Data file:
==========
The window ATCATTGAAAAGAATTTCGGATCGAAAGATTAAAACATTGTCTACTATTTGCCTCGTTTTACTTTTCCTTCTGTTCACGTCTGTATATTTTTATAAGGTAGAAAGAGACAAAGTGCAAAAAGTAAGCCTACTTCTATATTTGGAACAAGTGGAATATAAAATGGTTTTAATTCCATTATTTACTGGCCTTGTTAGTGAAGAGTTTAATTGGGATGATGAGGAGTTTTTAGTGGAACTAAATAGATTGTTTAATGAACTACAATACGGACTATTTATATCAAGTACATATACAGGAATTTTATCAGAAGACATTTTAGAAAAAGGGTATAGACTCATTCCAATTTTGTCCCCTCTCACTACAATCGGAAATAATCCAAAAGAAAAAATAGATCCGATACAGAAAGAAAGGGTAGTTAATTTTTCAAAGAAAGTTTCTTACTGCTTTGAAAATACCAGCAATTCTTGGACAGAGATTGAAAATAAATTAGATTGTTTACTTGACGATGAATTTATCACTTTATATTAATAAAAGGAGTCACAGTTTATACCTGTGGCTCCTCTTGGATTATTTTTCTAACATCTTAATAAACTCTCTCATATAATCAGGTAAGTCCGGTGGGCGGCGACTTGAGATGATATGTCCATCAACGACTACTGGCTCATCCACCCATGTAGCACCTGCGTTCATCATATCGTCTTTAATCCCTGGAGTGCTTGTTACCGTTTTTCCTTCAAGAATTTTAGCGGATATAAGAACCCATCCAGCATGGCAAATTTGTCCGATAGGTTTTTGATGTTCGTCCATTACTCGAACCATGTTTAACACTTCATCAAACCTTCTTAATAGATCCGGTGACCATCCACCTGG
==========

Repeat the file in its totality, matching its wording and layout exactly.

The window ATCATTGAAAAGAATTTCGGATCGAAAGATTAAAACATTGTCTACTATTTGCCTCGTTTTACTTTTCCTTCTGTTCACGTCTGTATATTTTTATAAGGTAGAAAGAGACAAAGTGCAAAAAGTAAGCCTACTTCTATATTTGGAACAAGTGGAATATAAAATGGTTTTAATTCCATTATTTACTGGCCTTGTTAGTGAAGAGTTTAATTGGGATGATGAGGAGTTTTTAGTGGAACTAAATAGATTGTTTAATGAACTACAATACGGACTATTTATATCAAGTACATATACAGGAATTTTATCAGAAGACATTTTAGAAAAAGGGTATAGACTCATTCCAATTTTGTCCCCTCTCACTACAATCGGAAATAATCCAAAAGAAAAAATAGATCCGATACAGAAAGAAAGGGTAGTTAATTTTTCAAAGAAAGTTTCTTACTGCTTTGAAAATACCAGCAATTCTTGGACAGAGATTGAAAATAAATTAGATTGTTTACTTGACGATGAATTTATCACTTTATATTAATAAAAGGAGTCACAGTTTATACCTGTGGCTCCTCTTGGATTATTTTTCTAACATCTTAATAAACTCTCTCATATAATCAGGTAAGTCCGGTGGGCGGCGACTTGAGATGATATGTCCATCAACGACTACTGGCTCATCCACCCATGTAGCACCTGCGTTCATCATATCGTCTTTAATCCCTGGAGTGCTTGTTACCGTTTTTCCTTCAAGAATTTTAGCGGATATAAGAACCCATCCAGCATGGCAAATTTGTCCGATAGGTTTTTGATGTTCGTCCATTACTCGAACCATGTTTAACACTTCATCAAACCTTCTTAATAGATCCGGTGACCATCCACCTGG